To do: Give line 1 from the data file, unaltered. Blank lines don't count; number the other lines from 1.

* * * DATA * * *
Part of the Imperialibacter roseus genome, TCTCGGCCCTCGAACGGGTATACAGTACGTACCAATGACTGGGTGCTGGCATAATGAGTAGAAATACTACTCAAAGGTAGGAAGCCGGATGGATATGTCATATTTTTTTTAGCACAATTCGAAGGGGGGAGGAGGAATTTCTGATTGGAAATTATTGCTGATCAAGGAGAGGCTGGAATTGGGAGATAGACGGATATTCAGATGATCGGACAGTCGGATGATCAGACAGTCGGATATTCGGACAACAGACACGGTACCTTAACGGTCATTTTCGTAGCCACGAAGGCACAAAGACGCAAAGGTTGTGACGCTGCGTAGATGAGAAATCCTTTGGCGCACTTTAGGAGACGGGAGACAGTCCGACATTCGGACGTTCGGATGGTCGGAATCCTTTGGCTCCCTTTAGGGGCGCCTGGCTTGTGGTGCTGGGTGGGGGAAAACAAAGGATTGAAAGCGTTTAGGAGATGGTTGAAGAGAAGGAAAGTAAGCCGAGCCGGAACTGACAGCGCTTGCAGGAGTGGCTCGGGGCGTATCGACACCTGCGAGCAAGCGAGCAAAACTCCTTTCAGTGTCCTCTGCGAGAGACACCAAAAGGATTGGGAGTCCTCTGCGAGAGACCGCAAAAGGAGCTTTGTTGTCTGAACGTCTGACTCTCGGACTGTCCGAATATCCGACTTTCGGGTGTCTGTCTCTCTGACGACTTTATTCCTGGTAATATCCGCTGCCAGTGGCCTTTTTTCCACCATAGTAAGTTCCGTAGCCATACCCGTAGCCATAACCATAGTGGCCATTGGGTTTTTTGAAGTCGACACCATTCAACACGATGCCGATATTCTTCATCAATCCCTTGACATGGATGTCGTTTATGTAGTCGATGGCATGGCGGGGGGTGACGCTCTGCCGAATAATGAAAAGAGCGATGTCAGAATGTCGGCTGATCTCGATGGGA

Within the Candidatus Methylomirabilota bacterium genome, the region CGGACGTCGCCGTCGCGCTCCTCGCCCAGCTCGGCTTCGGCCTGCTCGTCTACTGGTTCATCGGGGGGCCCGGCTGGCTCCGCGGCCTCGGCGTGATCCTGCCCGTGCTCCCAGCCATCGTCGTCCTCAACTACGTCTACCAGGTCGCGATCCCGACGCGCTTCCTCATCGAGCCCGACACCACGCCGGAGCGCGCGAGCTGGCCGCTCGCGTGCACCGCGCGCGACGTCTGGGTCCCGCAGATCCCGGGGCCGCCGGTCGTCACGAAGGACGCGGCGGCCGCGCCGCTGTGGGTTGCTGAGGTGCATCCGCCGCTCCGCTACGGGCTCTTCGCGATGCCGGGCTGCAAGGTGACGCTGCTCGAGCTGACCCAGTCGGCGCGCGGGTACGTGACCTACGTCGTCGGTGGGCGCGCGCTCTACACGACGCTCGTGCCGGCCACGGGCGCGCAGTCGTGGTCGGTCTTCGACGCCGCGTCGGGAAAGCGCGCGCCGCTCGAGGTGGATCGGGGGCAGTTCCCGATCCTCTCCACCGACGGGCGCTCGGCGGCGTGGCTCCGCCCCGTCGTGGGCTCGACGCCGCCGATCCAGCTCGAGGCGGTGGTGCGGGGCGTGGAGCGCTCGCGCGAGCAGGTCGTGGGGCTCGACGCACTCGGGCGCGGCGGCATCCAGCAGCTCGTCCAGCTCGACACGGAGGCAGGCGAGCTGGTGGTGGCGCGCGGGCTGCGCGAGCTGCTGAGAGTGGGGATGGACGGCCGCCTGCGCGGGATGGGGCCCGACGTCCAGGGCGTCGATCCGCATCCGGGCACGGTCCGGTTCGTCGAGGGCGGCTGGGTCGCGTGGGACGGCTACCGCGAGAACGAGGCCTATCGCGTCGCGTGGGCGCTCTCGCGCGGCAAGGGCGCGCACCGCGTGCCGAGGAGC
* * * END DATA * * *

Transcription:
Part of the Imperialibacter roseus genome, TCTCGGCCCTCGAACGGGTATACAGTACGTACCAATGACTGGGTGCTGGCATAATGAGTAGAAATACTACTCAAAGGTAGGAAGCCGGATGGATATGTCATATTTTTTTTAGCACAATTCGAAGGGGGGAGGAGGAATTTCTGATTGGAAATTATTGCTGATCAAGGAGAGGCTGGAATTGGGAGATAGACGGATATTCAGATGATCGGACAGTCGGATGATCAGACAGTCGGATATTCGGACAACAGACACGGTACCTTAACGGTCATTTTCGTAGCCACGAAGGCACAAAGACGCAAAGGTTGTGACGCTGCGTAGATGAGAAATCCTTTGGCGCACTTTAGGAGACGGGAGACAGTCCGACATTCGGACGTTCGGATGGTCGGAATCCTTTGGCTCCCTTTAGGGGCGCCTGGCTTGTGGTGCTGGGTGGGGGAAAACAAAGGATTGAAAGCGTTTAGGAGATGGTTGAAGAGAAGGAAAGTAAGCCGAGCCGGAACTGACAGCGCTTGCAGGAGTGGCTCGGGGCGTATCGACACCTGCGAGCAAGCGAGCAAAACTCCTTTCAGTGTCCTCTGCGAGAGACACCAAAAGGATTGGGAGTCCTCTGCGAGAGACCGCAAAAGGAGCTTTGTTGTCTGAACGTCTGACTCTCGGACTGTCCGAATATCCGACTTTCGGGTGTCTGTCTCTCTGACGACTTTATTCCTGGTAATATCCGCTGCCAGTGGCCTTTTTTCCACCATAGTAAGTTCCGTAGCCATACCCGTAGCCATAACCATAGTGGCCATTGGGTTTTTTGAAGTCGACACCATTCAACACGATGCCGATATTCTTCATCAATCCCTTGACATGGATGTCGTTTATGTAGTCGATGGCATGGCGGGGGGTGACGCTCTGCCGAATAATGAAAAGAGCGATGTCAGAATGTCGGCTGATCTCGATGGGA